With so many businesses operating across borders, the ability to obtain interim relief on a pan-European basis is an extremely powerful remedy. However, brand owners should consider shopping around for the most favourable forum.
The infringement of a registered trademark can cause irreparable damage to the reputation, image and value of a brand, over and above the actual financial loss. In an increasingly global and fast-moving marketplace where new entrants can quickly gain widespread exposure, significant and lasting damage can be inflicted within a very short space of time.
The primary concern for a brand owner facing infringement is generally not limited to financial loss. In many cases the remedies available at trial provide inadequate compensation if unquantifiable damage has already been caused.
The ability to take prompt action to stop infringing activities as soon as they arise is therefore an essential brand protection tool. European trademark law recognises this by requiring member states to provide for interim injunctions in their national legislation through the EU Enforcement Directive (2004/48/EC). The directive itself does not dictate precisely how this requirement is to be implemented, leaving national courts to develop their own rules and practices. The discretionary nature of interim relief means that national practices and policies vary between different courts and depending on the facts of each case.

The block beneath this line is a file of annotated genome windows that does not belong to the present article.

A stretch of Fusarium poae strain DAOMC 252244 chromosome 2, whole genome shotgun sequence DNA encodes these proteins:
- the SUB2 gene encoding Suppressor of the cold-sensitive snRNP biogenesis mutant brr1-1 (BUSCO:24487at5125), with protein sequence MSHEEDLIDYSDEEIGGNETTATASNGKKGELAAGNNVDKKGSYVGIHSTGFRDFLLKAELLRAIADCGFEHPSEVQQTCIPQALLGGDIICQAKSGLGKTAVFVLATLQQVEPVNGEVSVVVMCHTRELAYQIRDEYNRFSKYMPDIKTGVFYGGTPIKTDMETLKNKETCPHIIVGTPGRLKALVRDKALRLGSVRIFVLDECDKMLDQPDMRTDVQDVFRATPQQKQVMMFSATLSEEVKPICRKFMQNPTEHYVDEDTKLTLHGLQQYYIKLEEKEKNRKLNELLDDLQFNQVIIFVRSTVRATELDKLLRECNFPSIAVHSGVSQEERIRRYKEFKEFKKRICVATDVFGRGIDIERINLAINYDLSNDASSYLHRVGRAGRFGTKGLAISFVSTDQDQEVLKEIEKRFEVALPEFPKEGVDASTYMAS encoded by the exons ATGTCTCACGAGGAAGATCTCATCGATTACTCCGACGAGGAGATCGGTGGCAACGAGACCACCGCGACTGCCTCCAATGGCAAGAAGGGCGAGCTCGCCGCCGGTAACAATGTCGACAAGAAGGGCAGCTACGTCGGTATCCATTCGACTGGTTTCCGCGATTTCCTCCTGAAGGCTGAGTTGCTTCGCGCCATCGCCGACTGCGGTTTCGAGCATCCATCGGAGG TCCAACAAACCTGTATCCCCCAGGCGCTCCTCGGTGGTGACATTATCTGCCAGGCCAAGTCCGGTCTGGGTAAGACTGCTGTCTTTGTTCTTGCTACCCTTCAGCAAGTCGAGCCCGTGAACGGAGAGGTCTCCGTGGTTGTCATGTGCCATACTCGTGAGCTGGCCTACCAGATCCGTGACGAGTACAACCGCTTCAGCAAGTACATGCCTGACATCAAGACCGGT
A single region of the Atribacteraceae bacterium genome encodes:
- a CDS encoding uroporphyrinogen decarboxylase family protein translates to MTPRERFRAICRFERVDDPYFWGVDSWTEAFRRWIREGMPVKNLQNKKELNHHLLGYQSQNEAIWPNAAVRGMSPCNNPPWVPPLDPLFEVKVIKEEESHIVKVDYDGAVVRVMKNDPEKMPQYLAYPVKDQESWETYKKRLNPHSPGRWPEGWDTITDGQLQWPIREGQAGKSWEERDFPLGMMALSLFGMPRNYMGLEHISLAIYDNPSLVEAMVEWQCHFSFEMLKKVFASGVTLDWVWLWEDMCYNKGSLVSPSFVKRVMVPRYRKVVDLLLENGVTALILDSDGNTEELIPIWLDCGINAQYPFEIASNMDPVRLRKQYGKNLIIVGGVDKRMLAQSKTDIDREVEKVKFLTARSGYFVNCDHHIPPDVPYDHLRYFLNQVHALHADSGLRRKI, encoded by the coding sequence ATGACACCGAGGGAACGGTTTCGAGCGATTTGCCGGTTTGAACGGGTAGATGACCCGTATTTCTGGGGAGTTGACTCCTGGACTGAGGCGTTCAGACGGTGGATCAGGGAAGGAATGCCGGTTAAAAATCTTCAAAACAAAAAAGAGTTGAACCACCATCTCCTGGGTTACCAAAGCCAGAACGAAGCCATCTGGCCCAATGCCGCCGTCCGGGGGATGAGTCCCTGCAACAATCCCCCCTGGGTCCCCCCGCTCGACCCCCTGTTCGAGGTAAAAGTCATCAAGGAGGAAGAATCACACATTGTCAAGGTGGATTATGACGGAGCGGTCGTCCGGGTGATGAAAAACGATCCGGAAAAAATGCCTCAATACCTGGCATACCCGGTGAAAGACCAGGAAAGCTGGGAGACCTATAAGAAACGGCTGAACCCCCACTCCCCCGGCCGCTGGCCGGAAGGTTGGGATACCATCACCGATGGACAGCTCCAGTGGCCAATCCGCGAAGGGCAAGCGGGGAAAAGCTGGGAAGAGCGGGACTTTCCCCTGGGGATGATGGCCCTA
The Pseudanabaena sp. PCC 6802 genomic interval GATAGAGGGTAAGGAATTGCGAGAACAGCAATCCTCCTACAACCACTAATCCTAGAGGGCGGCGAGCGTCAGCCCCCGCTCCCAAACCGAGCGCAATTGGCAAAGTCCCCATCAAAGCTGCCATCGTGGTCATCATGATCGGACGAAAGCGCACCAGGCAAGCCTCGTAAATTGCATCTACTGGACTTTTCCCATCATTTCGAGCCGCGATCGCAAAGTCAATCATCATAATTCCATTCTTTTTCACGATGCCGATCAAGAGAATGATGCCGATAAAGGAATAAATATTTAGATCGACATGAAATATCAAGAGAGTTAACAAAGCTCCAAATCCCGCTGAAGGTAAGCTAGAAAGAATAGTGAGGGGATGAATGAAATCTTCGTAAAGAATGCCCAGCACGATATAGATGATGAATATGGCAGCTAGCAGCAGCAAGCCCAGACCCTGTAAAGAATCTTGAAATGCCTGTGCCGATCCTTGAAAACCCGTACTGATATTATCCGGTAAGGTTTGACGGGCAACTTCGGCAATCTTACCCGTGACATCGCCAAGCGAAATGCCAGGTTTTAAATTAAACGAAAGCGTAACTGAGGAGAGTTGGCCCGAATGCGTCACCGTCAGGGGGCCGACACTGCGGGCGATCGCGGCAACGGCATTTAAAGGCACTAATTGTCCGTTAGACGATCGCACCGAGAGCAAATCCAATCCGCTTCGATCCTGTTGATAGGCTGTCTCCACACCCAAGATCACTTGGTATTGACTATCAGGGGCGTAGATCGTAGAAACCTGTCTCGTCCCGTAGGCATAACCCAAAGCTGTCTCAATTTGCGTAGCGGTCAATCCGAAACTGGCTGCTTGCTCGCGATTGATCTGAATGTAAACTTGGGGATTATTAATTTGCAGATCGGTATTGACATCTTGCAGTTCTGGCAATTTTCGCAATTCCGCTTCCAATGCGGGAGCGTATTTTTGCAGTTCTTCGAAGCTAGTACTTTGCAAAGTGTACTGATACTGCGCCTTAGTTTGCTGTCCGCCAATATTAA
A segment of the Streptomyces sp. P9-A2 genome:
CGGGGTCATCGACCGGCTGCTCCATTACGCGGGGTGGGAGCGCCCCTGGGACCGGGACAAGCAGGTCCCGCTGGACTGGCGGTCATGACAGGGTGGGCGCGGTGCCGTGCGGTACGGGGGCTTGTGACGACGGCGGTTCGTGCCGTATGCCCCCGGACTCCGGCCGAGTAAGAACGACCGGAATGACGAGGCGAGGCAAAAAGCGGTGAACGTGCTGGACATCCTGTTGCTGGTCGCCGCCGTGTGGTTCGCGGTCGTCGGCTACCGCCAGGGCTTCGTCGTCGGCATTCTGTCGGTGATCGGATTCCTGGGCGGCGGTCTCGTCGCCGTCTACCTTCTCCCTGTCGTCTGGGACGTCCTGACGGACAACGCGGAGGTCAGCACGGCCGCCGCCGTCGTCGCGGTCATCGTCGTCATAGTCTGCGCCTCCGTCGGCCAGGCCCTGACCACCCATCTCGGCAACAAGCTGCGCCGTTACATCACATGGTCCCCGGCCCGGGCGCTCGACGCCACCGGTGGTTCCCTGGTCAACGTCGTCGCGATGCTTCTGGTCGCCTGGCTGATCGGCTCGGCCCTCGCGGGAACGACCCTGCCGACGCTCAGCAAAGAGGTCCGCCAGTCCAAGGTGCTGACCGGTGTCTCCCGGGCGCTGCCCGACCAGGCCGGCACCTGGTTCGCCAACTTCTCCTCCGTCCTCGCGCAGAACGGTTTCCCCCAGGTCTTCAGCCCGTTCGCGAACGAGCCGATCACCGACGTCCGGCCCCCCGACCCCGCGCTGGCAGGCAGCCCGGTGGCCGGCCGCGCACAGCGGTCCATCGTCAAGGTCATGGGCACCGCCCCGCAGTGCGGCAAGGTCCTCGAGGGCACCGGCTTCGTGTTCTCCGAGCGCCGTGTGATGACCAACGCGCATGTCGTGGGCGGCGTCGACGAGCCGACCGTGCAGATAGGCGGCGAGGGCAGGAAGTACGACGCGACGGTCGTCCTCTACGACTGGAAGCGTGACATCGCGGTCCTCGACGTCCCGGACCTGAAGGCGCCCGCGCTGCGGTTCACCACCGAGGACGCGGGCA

In “Overview of interim relief in trademark actions across Europe”, an article written for World Trademark Review, Sarah Wright and Kaisa Mattila explore how interim relief is treated by courts across Europe, examining the different thresholds and tests that are applied to the grant of interim injunctions in the United Kingdom, France, Germany, Spain and Belgium. They also consider the effectiveness of interim relief as a remedy in trademark infringement cases in Europe.
The full article can be viewed here.